By Dr Shantha Raghwan, the Queensland Deputy Chair of the Australasian College for Emergency Medicine.
Bed block, due to a severe lack of hospital beds and a shortage of skilled staff to care for the patients in them, has worsened exponentially. We used to run out of beds every now and then in winter, then it started happening a few times a month, then a few times a week to now being constant. And things are only getting worse.
The current hospital crisis has not been caused by COVID-19. COVID merely exposed and worsened existing issues. The system pressures that lead to ambulance ramping, emergency department overcrowding, bed block and worsening health outcomes have been growing for decades. We have been calling for help with these issues for just as long.
COVID-19 numbers have spiked recently. We are also now seeing patients with influenza, and other seasonal respiratory viruses. People haven’t encountered these bugs for a few years so immunity is low, and there is less knowledge about how to manage these conditions at home, plus reduced access to primary care to manage health problems in the community.
We are seeing delayed presentations, for example, people who couldn’t get their hip replaced, or gall bladder surgery, or investigations for their heart disease during the last two years because of the pandemic. Their conditions are now much worse, so they present to ED much sicker.
We are seeing a massive increase in mental health presentations, with no capacity available for transfer to services that provide care to people who need urgent mental health support.
Paediatric presentations have exploded. We are seeing more sick and injured kids presenting to EDs than ever before. In the past, it was unfathomable to have bed block for children. Now it is becoming normalised.
But this situation isn’t normal. It is not fair, and it is not safe.
Health workforce issues are critical. There is a dangerous shortage of nurses, with many senior nurses leaving the profession. When senior clinicians leave, we also lose the decades of experience that they might have passed onto their junior colleagues. When senior staff leave the hospital system, we steal from the future health workforce.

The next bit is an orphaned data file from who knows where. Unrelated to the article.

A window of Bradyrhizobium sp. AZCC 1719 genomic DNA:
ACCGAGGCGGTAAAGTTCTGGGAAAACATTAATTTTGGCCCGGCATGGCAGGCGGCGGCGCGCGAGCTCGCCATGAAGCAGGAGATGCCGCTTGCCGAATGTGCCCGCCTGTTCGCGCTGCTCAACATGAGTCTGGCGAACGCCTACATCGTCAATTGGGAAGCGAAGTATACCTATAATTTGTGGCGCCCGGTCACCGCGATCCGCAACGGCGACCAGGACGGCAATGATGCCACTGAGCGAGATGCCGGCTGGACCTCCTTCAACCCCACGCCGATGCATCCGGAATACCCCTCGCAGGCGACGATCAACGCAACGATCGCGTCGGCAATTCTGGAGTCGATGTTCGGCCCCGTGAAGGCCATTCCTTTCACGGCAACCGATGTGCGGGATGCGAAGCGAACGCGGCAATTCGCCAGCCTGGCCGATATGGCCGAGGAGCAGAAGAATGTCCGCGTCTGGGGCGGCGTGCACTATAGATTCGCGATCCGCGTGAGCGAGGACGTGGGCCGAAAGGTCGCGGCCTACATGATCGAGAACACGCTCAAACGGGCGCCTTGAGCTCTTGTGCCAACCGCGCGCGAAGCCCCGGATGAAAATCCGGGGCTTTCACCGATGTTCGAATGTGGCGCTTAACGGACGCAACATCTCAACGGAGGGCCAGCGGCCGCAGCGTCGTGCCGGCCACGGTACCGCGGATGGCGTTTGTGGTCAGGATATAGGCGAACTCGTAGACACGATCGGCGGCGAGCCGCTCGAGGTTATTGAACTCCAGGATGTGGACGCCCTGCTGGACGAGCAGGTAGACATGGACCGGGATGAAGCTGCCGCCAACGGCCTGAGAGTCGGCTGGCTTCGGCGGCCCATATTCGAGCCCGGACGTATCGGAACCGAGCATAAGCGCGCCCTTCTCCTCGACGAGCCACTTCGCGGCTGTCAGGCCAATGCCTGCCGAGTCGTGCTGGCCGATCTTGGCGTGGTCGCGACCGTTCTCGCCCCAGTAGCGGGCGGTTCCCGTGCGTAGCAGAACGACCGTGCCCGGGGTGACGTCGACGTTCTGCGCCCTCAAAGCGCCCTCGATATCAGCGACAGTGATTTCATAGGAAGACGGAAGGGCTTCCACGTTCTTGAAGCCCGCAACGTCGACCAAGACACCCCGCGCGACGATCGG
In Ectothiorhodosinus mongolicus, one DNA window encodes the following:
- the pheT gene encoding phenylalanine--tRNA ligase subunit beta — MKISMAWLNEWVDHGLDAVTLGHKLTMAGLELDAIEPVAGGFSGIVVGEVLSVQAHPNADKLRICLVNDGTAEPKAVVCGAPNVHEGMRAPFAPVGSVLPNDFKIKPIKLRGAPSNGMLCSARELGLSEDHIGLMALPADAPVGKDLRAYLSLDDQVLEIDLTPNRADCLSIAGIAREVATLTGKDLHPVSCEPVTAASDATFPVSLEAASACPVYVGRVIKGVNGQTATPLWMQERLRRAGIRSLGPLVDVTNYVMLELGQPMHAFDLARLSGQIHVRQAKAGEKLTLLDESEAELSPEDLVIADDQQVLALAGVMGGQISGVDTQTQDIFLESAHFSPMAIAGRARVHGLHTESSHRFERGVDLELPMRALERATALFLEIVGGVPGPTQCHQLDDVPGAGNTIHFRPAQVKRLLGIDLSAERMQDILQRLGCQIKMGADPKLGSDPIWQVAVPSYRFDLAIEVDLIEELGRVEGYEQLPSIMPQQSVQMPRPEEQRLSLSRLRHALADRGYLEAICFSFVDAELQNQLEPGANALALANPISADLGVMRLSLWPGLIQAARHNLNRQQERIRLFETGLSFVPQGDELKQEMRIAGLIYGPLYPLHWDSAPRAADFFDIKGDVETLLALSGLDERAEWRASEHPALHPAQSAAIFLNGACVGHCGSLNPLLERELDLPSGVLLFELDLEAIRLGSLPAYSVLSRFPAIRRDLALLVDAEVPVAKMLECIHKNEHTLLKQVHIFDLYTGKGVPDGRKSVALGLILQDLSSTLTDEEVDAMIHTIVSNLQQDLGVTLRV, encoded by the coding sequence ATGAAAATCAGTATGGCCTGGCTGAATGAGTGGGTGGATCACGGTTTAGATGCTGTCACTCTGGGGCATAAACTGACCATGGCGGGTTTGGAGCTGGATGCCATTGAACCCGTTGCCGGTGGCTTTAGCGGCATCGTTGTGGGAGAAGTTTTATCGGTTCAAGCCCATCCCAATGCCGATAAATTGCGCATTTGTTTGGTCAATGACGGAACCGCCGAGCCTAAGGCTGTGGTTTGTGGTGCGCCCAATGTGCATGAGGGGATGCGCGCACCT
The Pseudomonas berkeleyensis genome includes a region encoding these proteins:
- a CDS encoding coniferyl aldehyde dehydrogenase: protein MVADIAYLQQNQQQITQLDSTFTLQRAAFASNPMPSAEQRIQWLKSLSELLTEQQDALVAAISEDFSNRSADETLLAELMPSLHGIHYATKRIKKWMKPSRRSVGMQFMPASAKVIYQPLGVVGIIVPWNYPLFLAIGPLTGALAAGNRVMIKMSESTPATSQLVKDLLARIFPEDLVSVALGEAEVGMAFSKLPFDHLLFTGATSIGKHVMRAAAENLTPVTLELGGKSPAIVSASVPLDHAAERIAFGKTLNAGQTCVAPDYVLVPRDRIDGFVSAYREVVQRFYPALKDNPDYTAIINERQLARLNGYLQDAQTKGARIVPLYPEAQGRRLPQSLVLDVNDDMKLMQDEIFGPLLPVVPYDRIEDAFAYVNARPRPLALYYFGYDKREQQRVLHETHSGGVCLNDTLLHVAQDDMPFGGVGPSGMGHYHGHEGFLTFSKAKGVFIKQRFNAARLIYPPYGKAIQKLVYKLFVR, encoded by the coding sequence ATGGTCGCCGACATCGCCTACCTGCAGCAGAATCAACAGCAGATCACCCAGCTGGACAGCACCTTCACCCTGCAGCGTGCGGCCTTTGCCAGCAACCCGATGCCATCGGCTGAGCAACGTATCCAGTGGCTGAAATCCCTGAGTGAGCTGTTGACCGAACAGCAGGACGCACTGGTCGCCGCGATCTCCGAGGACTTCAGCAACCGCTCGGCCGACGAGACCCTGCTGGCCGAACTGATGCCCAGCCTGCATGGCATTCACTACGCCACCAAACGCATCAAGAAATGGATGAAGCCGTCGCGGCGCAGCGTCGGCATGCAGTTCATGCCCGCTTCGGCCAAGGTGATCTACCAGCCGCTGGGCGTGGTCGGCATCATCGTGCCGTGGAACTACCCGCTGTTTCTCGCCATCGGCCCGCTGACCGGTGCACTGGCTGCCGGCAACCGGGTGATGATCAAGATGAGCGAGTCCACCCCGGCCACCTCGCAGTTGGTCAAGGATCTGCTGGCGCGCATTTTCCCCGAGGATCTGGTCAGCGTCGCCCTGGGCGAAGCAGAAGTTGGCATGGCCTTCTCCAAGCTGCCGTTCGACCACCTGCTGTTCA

On top of this, there are COVID-19 related furloughs – both medical and nursing – with confusion around furloughing guidelines compounding roster shortages.
Staff are burnt out, and often can’t take the annual leave they need to recover as there aren’t enough staff left to cover for them.
A colleague said to me, “We are fed up, we are broken, and we are exposed.”
We are straining to give patients the timely care they need – the care that we desperately want to give them – and we are worried about missing things amongst the current chaos. We are worried a patient will suffer, or worse, and that we will be held personally responsible for something that occurred because of systemic pressures that we have no control over.
Please, to anyone in ED waiting rooms: we healthcare workers know the waits are really long. We are doing our best to provide the best care to you all with limited resources. We wish we had the resources to see you faster. We have to prioritise the sickest, most life-threatening cases first. But we will get to you, and we will always take good care of you.
To all Queenslanders, please know that we can’t control the conditions. We need your help. Our voices alone over the past two decades have not changed anything. The people of Queensland must speak for us. Please step up and tell our leaders – the federal and the state governments – fix our health system, now. And this weekend, vote like your health depends on it.
And to any candidates running for office – we know the problems with health care are complex and longstanding. But we are here, and ready, to help you design a better, fairer system to provide our community’s needs in the timely fashion they deserve.
Because what is happening in Queensland, and the entire Australian health system, is not normal. It is not safe, but we can fix it, working together.
ACEM is the peak body for emergency medicine in Australia and New Zealand, responsible for training emergency physicians and advancement of professional standards. www.acem.org.au